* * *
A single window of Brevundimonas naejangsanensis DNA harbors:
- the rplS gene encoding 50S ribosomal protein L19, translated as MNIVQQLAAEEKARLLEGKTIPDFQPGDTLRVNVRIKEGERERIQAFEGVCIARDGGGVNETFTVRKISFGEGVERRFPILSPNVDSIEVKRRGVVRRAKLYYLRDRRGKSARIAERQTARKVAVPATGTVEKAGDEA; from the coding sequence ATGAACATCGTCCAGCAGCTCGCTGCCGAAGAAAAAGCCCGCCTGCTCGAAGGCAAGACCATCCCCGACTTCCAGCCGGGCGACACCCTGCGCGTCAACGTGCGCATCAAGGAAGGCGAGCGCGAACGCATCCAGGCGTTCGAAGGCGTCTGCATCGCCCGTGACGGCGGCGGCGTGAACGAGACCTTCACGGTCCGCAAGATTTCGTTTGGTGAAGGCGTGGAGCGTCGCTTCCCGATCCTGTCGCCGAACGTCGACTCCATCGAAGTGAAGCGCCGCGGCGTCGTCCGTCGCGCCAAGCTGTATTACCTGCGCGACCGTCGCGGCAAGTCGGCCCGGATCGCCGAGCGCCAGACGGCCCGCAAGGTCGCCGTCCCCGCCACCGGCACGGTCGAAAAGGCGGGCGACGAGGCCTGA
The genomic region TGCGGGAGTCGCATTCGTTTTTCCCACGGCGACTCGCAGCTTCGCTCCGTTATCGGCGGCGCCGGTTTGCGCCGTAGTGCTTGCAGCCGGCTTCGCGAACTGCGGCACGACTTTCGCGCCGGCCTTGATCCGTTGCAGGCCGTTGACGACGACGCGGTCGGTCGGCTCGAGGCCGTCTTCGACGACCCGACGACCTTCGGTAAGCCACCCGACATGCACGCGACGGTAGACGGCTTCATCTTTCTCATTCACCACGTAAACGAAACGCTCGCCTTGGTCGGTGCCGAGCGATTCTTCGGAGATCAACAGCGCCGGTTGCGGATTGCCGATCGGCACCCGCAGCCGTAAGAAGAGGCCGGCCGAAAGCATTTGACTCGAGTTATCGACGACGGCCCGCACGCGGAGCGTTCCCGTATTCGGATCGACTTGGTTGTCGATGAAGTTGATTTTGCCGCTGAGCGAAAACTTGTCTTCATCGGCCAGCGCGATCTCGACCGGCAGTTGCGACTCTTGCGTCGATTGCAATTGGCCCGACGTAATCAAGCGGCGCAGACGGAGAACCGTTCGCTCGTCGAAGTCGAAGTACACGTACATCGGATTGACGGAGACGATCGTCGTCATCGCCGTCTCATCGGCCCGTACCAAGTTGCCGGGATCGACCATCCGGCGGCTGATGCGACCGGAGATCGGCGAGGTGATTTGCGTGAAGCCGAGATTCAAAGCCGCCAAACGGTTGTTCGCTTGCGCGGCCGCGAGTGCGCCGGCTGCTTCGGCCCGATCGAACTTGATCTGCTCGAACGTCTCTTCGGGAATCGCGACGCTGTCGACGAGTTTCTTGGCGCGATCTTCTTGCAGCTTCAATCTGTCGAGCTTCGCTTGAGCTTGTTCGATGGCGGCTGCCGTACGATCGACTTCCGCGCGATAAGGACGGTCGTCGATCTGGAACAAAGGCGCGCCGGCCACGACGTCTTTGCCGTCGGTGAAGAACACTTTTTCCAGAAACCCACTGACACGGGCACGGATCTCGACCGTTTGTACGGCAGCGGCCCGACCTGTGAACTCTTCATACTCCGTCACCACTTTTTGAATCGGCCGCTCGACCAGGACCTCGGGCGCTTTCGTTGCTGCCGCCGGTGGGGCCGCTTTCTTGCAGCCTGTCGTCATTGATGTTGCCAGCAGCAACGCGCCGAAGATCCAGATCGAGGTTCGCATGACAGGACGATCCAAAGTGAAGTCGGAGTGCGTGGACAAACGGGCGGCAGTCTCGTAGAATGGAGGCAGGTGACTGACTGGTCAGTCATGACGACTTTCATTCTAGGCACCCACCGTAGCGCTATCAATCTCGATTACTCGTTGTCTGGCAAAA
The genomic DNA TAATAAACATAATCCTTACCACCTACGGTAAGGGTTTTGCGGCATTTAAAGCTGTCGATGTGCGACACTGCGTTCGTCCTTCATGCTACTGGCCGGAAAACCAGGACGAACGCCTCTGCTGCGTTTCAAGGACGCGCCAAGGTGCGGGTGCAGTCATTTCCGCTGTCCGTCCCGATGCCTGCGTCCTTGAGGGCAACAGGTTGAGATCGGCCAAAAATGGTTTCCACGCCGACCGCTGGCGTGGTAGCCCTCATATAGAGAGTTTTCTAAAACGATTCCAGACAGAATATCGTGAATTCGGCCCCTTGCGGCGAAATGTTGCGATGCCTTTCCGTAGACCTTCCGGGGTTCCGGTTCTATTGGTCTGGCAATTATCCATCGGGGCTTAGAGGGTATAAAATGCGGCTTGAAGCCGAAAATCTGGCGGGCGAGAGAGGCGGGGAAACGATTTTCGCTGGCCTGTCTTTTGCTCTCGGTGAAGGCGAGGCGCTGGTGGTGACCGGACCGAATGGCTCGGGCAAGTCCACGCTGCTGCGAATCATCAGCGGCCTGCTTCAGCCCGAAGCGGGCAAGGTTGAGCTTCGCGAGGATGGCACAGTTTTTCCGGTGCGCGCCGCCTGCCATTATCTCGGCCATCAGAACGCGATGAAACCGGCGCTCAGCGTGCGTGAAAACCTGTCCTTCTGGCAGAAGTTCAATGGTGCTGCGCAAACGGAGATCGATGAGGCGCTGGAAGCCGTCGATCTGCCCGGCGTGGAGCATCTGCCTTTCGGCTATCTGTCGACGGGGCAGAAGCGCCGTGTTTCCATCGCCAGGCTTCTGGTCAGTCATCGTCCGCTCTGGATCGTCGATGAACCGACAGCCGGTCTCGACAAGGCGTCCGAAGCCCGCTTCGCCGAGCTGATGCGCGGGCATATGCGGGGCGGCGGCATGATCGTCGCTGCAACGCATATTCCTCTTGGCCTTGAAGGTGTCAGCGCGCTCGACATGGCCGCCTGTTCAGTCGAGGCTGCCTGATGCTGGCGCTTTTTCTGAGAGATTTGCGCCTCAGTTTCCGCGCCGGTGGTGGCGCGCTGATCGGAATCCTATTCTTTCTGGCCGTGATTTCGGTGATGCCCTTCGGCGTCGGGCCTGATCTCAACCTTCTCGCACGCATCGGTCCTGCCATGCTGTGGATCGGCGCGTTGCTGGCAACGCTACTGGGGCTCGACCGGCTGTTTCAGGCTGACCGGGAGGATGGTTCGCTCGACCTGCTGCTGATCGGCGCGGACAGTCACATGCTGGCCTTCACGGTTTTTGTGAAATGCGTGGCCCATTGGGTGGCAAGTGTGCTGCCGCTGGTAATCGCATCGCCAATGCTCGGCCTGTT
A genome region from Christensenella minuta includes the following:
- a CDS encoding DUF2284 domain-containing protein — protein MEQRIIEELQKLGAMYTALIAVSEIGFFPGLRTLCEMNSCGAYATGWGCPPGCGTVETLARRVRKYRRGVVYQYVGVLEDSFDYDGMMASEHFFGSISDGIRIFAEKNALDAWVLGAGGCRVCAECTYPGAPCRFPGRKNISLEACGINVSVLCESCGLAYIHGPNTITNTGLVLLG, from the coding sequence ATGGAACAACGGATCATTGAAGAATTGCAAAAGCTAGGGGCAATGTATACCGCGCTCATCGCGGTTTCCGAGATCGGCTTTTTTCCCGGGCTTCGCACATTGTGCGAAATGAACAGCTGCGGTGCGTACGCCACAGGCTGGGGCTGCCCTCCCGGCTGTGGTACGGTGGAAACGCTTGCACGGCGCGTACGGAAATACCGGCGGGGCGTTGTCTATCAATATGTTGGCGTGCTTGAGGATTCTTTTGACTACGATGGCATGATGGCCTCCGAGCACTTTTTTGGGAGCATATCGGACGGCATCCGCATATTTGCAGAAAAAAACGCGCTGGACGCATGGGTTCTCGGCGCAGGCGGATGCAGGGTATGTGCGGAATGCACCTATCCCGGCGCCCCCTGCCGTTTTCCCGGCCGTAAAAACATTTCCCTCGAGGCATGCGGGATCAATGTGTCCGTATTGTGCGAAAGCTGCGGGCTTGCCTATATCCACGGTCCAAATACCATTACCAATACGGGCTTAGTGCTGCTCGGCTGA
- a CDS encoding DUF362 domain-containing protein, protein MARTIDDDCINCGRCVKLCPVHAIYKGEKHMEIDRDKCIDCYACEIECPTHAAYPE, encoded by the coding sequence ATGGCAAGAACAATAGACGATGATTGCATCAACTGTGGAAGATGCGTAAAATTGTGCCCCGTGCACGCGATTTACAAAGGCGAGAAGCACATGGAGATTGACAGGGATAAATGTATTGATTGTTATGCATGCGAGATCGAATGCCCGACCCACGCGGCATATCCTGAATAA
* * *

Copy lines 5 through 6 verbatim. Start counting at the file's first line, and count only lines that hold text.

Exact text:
A genome region from Christensenella minuta includes the following:
- a CDS encoding DUF2284 domain-containing protein — protein MEQRIIEELQKLGAMYTALIAVSEIGFFPGLRTLCEMNSCGAYATGWGCPPGCGTVETLARRVRKYRRGVVYQYVGVLEDSFDYDGMMASEHFFGSISDGIRIFAEKNALDAWVLGAGGCRVCAECTYPGAPCRFPGRKNISLEACGINVSVLCESCGLAYIHGPNTITNTGLVLLG, from the coding sequence ATGGAACAACGGATCATTGAAGAATTGCAAAAGCTAGGGGCAATGTATACCGCGCTCATCGCGGTTTCCGAGATCGGCTTTTTTCCCGGGCTTCGCACATTGTGCGAAATGAACAGCTGCGGTGCGTACGCCACAGGCTGGGGCTGCCCTCCCGGCTGTGGTACGGTGGAAACGCTTGCACGGCGCGTACGGAAATACCGGCGGGGCGTTGTCTATCAATATGTTGGCGTGCTTGAGGATTCTTTTGACTACGATGGCATGATGGCCTCCGAGCACTTTTTTGGGAGCATATCGGACGGCATCCGCATATTTGCAGAAAAAAACGCGCTGGACGCATGGGTTCTCGGCGCAGGCGGATGCAGGGTATGTGCGGAATGCACCTATCCCGGCGCCCCCTGCCGTTTTCCCGGCCGTAAAAACATTTCCCTCGAGGCATGCGGGATCAATGTGTCCGTATTGTGCGAAAGCTGCGGGCTTGCCTATATCCACGGTCCAAATACCATTACCAATACGGGCTTAGTGCTGCTCGGCTGA